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Dec. 8, 2021 (updated Feb. 16, 2022): An intense advocacy effort fueled by APTA members and a long list of other professional organizations has earned a win: On Dec. 7, the U.S. House of Representatives passed legislation that offsets most of the proposed cut to the 2022 Medicare Physician Fee Schedule's conversion factor and delays additional reductions that were looming due to sequestration and other budget requirements. Without congressional action, PTs and some three dozen other health professions were facing cuts under the fee schedule in addition to across-the-board reductions totaling an additional 6%.

The legislation will now be taken up by the U.S. Senate, where it's expected to pass, thanks in part to its connection to an agreement around Senate procedures related to debate on the U.S. debt ceiling.

"The legislation approved by the House is a major step forward in buffering some of the worst impacts of the Medicare cuts planned for 2022," said David Scala, APTA senior congressional affairs specialist. "There's strong support for the fixes in the Senate and some additional motivation for approval of the bill, so the momentum is definitely there for some type of relief to make it into law."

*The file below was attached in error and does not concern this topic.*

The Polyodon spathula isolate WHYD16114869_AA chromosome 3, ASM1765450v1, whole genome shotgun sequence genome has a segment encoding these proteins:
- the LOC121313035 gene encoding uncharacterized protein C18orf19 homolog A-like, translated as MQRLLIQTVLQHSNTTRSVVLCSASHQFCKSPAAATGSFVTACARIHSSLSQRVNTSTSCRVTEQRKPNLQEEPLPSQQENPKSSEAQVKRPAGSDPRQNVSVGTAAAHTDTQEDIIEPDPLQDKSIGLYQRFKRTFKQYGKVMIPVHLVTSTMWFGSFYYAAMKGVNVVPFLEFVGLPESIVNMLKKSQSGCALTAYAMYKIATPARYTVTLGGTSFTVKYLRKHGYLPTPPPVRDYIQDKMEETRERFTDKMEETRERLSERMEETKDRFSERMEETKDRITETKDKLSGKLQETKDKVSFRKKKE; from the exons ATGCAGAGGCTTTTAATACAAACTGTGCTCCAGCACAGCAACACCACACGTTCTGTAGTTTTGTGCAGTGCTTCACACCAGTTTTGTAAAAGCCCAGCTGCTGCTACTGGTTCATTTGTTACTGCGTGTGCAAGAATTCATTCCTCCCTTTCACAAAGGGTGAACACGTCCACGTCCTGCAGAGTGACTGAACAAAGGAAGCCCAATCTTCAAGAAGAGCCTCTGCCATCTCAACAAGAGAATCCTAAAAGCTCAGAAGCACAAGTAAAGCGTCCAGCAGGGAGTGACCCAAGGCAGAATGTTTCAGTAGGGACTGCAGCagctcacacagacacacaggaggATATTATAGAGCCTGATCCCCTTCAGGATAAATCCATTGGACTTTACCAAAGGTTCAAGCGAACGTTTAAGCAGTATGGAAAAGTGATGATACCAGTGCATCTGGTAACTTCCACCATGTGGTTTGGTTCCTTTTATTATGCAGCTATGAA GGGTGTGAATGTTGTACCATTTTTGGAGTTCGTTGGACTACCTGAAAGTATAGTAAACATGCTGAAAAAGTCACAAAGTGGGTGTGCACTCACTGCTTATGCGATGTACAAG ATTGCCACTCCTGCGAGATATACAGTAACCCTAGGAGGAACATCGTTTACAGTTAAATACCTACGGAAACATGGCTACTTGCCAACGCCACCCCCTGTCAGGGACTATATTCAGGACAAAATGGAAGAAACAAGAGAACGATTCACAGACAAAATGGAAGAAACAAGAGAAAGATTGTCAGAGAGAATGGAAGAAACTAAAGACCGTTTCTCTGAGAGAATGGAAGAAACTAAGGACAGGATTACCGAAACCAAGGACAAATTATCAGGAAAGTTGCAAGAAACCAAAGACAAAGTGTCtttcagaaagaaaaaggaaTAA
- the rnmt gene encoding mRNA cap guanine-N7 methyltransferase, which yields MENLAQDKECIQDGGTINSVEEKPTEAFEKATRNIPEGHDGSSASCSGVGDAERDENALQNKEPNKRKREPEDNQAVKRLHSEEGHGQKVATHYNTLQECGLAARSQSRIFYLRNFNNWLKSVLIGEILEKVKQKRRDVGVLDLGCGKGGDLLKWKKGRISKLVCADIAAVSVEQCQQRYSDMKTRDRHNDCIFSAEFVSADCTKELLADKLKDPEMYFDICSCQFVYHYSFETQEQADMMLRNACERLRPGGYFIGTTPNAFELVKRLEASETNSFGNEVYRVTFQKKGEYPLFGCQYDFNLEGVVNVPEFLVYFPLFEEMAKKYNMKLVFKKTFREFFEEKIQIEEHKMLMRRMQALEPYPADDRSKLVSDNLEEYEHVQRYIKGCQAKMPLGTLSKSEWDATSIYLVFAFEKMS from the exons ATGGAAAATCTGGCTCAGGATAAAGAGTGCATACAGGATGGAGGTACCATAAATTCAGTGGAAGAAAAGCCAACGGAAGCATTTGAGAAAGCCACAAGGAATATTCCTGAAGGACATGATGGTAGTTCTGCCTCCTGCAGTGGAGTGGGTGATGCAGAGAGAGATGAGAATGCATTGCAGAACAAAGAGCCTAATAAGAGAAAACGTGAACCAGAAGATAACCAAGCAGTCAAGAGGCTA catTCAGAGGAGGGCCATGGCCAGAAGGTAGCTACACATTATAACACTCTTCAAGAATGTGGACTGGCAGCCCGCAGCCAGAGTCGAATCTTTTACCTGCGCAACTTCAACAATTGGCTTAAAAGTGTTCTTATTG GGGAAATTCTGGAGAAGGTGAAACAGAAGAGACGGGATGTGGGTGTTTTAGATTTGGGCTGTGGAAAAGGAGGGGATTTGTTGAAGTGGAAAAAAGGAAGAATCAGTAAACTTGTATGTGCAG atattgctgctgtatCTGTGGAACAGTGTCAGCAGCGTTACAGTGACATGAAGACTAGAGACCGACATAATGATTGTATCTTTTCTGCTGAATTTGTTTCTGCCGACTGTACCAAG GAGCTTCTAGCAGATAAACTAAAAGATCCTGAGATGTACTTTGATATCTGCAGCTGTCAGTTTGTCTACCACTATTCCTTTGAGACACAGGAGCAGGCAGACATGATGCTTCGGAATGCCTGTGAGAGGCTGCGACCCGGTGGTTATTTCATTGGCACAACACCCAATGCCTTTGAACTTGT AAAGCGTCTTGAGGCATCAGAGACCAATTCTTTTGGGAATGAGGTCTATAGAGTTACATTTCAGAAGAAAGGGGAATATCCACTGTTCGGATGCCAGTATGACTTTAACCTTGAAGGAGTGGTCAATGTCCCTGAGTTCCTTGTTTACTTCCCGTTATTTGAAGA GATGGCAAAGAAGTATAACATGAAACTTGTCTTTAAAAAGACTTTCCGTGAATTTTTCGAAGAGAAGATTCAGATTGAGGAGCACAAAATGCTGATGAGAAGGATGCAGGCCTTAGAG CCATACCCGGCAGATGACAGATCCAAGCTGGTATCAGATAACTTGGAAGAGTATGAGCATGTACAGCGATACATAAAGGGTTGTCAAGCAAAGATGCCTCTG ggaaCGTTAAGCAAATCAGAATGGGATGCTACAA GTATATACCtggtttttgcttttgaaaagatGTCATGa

"Again this year, we've seen the power of member advocacy," said Laura Keivel, APTA grassroots affairs and political affairs specialist. "APTA members and their supporters committed themselves to seeing to it that legislators and policymakers understand the potential damage of the cuts envisioned by the Centers for Medicare & Medicaid Services, including sending more than 15,000 letters to lawmakers in just the past week. Their hard work is paying off, and we have just one more hurdle to go."

What the House Passed

The Medicare-related legislation, doesn't do everything APTA and other organizations have asked for, but it comes close. Here's what's in the bill.

An infusion of new funding to (mostly) offset planned payment cuts.